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‘No voice heard from Parliament’s Housing Committee’
KUWAIT CITY, July 12: Between the hammer of rents and the anvil of rising land prices, the Kuwaiti citizen who is looking for housing is stranded ‘in no man’s land’ until his housing crisis eases, either by obtaining government housing in new areas, or trying to obtain a housing loan to build a ‘lifetime’ house which has become almost impossible in light of banks stopping lending and financing activities. Despite the great efforts exerted by the concerned authorities to distribute plots in housing areas such as in Mutla’a which consists of 28,288 housing units, and the East Taima project, which included 509 units, and others, the solution to the housing problem in the country seems intractable, as the statistics issued by the Public Authority for Housing Welfare show the total number of outstanding applications is 91,794, of which 8,397 were received in 2020.
The housing project is preparing a number of projects, most notably in the South City project, which has 61,564 units, including 40,000 units in the south of Saad Al-Abdullah city, while the South Sabah Al-Ahmad project includes 20,380 units, and the East Sabah Al-Ahmad project includes 1,184 units. Despite all these statistics and numbers, there are obstacles to handing over sites, as well as handing over building permits to those wishing to build their houses in new cities, which make the dream of building a house obscure, since the Minister of State for Municipal Affairs and Minister of State for Housing and Urban Development Shaya Al-Shaya had previously expected the delivery of the South project in August with the removal of the remaining obstacles, but this does not seem achievable.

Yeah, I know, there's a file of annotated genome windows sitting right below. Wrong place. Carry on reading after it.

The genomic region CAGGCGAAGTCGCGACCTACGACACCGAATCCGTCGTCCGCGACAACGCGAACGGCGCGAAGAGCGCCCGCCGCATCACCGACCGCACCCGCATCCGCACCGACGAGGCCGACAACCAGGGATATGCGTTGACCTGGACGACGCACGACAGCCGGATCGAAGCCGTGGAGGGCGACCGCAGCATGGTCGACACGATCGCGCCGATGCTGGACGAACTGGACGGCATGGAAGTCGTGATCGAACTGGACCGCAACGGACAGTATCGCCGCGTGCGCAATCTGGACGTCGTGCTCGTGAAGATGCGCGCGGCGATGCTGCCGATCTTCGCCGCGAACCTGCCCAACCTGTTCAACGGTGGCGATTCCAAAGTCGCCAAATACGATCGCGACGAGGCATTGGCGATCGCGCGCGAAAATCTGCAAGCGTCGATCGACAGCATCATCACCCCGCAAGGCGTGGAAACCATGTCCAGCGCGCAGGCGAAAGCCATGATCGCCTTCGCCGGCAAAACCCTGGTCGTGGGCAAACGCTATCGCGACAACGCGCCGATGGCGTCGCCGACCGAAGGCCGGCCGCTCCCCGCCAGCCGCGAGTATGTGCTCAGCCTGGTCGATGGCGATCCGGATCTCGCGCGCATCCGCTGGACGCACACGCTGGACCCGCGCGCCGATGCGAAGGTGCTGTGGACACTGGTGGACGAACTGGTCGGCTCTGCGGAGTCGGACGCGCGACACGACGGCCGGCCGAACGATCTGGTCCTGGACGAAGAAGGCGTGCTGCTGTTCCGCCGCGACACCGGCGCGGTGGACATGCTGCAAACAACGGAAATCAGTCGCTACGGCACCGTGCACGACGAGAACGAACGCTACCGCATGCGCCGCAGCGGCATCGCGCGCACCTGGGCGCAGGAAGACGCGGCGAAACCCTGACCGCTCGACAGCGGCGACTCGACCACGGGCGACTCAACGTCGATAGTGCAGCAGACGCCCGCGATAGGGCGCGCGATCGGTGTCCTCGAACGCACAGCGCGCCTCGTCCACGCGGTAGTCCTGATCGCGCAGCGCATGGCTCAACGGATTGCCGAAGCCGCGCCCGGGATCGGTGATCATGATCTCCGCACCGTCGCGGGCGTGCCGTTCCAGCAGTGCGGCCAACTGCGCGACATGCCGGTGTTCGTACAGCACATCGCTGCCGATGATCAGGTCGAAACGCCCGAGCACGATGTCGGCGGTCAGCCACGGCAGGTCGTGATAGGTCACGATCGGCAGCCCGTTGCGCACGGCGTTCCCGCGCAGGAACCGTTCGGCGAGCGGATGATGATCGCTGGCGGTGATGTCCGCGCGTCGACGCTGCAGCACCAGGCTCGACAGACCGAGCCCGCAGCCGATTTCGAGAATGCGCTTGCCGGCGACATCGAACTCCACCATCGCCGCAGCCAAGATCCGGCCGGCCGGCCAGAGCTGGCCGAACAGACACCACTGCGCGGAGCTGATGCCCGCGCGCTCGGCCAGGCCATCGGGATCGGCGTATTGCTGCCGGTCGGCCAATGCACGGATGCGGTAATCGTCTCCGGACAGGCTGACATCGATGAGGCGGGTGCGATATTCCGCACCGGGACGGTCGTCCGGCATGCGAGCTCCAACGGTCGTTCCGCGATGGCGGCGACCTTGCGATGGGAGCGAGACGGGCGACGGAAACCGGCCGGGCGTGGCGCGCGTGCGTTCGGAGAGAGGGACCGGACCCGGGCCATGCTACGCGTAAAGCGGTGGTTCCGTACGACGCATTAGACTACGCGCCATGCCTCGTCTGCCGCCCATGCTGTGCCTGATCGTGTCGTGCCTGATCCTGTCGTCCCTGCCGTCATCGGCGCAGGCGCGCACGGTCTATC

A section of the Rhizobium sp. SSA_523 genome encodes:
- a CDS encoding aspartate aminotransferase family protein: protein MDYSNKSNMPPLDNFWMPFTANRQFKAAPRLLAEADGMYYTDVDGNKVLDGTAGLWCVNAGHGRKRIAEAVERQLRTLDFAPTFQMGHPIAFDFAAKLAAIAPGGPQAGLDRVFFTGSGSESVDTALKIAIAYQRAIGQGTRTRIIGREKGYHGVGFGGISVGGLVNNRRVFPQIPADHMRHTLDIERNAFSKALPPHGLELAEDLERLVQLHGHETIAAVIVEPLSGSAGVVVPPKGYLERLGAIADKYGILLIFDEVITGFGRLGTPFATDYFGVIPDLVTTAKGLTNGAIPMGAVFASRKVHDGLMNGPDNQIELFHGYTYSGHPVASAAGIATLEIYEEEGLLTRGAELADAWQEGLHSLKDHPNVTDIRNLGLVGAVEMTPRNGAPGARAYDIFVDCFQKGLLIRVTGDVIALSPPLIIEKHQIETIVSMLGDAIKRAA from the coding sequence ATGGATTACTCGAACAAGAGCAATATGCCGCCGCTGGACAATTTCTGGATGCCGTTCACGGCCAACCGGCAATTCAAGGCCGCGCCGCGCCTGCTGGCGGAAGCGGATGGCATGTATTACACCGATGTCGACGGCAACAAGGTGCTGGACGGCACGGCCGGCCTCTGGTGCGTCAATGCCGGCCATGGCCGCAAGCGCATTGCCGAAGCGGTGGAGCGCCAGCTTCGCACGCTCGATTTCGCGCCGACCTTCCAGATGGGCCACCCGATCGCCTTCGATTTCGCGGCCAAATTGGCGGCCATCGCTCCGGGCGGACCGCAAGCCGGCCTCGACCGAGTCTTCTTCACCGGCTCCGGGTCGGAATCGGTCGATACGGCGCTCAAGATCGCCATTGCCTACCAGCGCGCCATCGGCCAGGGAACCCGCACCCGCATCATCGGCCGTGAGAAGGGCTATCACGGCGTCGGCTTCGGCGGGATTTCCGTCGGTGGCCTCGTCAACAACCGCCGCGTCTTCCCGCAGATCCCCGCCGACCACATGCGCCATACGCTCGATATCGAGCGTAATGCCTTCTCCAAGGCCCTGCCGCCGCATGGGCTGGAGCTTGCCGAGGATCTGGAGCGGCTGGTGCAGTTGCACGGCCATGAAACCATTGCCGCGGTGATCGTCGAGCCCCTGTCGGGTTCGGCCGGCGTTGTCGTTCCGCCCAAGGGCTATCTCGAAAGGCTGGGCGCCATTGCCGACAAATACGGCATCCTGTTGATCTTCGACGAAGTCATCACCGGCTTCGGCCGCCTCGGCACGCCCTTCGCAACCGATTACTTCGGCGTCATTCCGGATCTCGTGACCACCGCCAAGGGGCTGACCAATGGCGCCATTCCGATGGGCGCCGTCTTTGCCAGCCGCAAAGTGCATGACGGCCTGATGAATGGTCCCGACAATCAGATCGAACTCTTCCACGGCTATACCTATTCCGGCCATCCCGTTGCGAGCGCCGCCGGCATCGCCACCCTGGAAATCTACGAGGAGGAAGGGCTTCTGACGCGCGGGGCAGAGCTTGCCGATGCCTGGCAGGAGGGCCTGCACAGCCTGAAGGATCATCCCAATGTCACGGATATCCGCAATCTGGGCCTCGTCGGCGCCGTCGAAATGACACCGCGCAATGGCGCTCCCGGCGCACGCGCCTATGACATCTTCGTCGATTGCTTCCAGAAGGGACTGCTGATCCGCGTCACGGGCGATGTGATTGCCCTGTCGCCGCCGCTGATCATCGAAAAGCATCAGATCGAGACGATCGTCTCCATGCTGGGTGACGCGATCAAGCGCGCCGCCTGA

In this context, Abu Muhammad, one of the citizens who is still waiting to receive a plot, says: “In the 1960s and 1970s, a citizen used to wait approximately four to six years after submitting his application in order to obtain a ready-made government house or a land of 400 square meters and the loan in the amount of 70,000 but today, the average waiting period has increased to more than 15 years, which is considered one of the most prominent points of the current housing problem.” He added the efforts made by the government are often wasted in light of the lack of coordination between government agencies, in addition to the fact that “we have not heard a voice from the Housing Committee in the National Assembly since his election late last year, as if there is no housing problem in the country.” By Abdel Nasser Al-Aslami Al-Seyassah, Arab Times Staff